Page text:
On January 26 in Warwick, the Rhode Island Salt Water Anglers Association (RISAA) hosted its third Southern New England Recreational Fishing Symposium. The event was attended by representatives of many RISAA member clubs, affiliate clubs, management bodies, ENGOs and more.
The first Southern New England Recreational Fishing Symposium was held in 2013 and focused on characterizing the social and economic impact of recreational fishing in the region. A second symposium was held in 2015 and covered hot topics in the community, such as ecosystem-based fishery management (EBFM), NOAA’s National Recreational Fishing Policy and Implementation Plan, electronic reporting for recreational anglers and climate change.
The agenda for this year’s event was designed to build upon the work of these prior events and explore how those findings might inform one of the hottest topics in the 2018 marine fishing world: the ongoing process to reauthorize the Magnuson-Stevens Fishery Conservation and Management Act (MSA). MSA is our nation’s guiding law when it comes to salt water fishing. If you want more information about MSA we urge you to check out the web site of the Marine Fish Conservation Network, which was a co-sponsor of the 2018 SNE Rec Symposium.
The event led off with a welcome message by RISAA President Steve Medeiros, who then introduced Director Janet Coit of the Rhode Island Department of Environmental Management (RI DEM). Of particular note during Director Coit’s short speech was when she spoke of recreational fishery management as needing to consider “science, integrity, joy and fun.” From your lips to a nation’s ears, Director Coit; from your lips to congressional ears!
Jason McNamee, who serves as the Chief of Marine Resource Management for RI DEM, next gave an update to the presentations he had made at prior symposia describing the current status of forage conservation in the context of ecosystem science and modeling, or otherwise known as the future of all fishery management.
Next up was RISAA 1st Vice President Rich Hittinger who provided a quick review of the prior two symposia, explained the goals for the day and introduced Mr. Russ Dunn who serves as the NOAA Fisheries National Policy Advisor on Recreational Fisheries. Mr. Dunn gave a basic overview of the MSA and the process of reauthorization with a focus on recreational fisheries. He then shared a summary of issues that were identified as priorities by a recent series of regional “recreational round table meetings” held around the country. To the surprise of no one in the room, the subjects of access to fish, sustainability, forage fish conservation, data collection and youth participation echoed from coast to coast.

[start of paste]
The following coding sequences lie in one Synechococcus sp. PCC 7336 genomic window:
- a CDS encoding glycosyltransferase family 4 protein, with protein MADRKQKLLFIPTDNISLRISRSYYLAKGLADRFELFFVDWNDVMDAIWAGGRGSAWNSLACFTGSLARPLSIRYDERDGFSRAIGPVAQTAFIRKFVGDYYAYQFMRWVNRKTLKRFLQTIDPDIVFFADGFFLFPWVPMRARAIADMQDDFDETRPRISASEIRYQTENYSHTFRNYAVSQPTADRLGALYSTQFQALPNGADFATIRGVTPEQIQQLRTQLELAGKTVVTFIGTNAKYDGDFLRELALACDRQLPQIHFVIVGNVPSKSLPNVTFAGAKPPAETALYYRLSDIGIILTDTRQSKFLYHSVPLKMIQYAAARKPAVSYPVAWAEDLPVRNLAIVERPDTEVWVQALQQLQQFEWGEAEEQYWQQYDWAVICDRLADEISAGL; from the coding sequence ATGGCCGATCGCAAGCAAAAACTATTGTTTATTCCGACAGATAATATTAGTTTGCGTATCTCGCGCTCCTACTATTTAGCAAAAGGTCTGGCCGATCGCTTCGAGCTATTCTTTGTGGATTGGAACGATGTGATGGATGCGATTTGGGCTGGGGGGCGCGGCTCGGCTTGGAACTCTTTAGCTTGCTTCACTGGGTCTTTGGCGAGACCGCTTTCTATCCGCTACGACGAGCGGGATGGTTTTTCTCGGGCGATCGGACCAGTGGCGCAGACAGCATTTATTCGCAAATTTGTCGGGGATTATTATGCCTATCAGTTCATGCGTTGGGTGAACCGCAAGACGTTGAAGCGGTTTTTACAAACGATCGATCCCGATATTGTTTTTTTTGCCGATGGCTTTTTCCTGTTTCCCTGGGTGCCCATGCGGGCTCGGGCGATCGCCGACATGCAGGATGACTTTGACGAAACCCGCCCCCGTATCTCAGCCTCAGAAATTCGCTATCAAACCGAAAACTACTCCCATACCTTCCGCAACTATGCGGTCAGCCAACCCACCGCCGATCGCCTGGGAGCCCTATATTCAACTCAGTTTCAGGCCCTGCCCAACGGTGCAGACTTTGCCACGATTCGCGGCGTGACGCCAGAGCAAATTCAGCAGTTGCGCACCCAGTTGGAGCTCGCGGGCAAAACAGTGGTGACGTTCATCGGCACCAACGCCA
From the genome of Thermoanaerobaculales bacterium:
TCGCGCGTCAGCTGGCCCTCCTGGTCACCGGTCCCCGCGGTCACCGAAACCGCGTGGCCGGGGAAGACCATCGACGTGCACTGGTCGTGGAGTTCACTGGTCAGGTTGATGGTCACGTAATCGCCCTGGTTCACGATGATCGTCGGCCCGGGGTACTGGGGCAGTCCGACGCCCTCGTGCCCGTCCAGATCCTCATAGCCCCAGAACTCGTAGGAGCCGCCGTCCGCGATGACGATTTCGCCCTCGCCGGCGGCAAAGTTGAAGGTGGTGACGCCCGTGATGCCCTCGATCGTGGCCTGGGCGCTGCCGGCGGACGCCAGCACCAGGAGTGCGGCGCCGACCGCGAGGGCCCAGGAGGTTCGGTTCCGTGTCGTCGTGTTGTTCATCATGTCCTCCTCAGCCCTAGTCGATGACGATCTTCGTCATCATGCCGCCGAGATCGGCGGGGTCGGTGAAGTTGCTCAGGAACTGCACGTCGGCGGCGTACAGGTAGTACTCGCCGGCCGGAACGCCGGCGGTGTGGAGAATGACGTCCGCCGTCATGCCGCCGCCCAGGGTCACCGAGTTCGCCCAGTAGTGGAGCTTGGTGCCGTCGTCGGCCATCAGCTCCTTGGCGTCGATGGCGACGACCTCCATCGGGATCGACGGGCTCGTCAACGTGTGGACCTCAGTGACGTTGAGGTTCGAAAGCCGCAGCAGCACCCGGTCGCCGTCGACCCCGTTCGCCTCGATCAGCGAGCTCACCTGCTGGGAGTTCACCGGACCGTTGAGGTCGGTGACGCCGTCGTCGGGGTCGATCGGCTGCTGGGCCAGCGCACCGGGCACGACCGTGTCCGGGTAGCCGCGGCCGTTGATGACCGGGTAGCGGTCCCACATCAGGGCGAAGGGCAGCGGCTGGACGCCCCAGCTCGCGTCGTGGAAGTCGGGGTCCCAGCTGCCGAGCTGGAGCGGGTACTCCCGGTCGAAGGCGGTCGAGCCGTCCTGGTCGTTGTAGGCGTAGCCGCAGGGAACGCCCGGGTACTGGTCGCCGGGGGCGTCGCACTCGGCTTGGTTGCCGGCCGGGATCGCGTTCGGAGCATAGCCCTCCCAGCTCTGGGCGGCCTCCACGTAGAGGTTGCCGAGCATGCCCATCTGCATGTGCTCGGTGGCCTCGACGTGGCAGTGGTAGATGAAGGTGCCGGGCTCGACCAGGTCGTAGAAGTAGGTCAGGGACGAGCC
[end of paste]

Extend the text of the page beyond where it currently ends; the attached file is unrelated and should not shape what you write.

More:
At this point in the well-structured agenda, attendees had been presented just enough background to inform the main work of the day. Dennis Nixon, Director of the RI Sea Grant Program, moderated a panel discussion that focused on how recreational fishing can benefit from the MSA reauthorization process.
The members of the panel were:
Ben Bulis, President of the American Fly Fishing Trade Association
Russ Dunn, NOAA Fisheries National Recreational Policy Advisor
Chris Macaluso, Center for Marine Fisheries & Theodore Roosevelt Conservation Partnership
Charles Witek, recreational angler, conservation advocate & One Angler’s Voyage blog
Particularly noticeable was the absence of both the American Sportfishing Association (ASA) and the Recreational Fishing Alliance (RFA). Both of these organizations are heavily involved in the national MSA reauthorization debate and represent portions of the angling community in the New England region. Organizers of the event did confirm that these and others involved in the national MSA debate were invited. It is important to note that Chris Macaluso (TRCP) is part of a MSA-focused coalition that includes both ASA & RFA. It still would have been a much better discussion if the regional representatives of these organizations had actually showed up to make their case.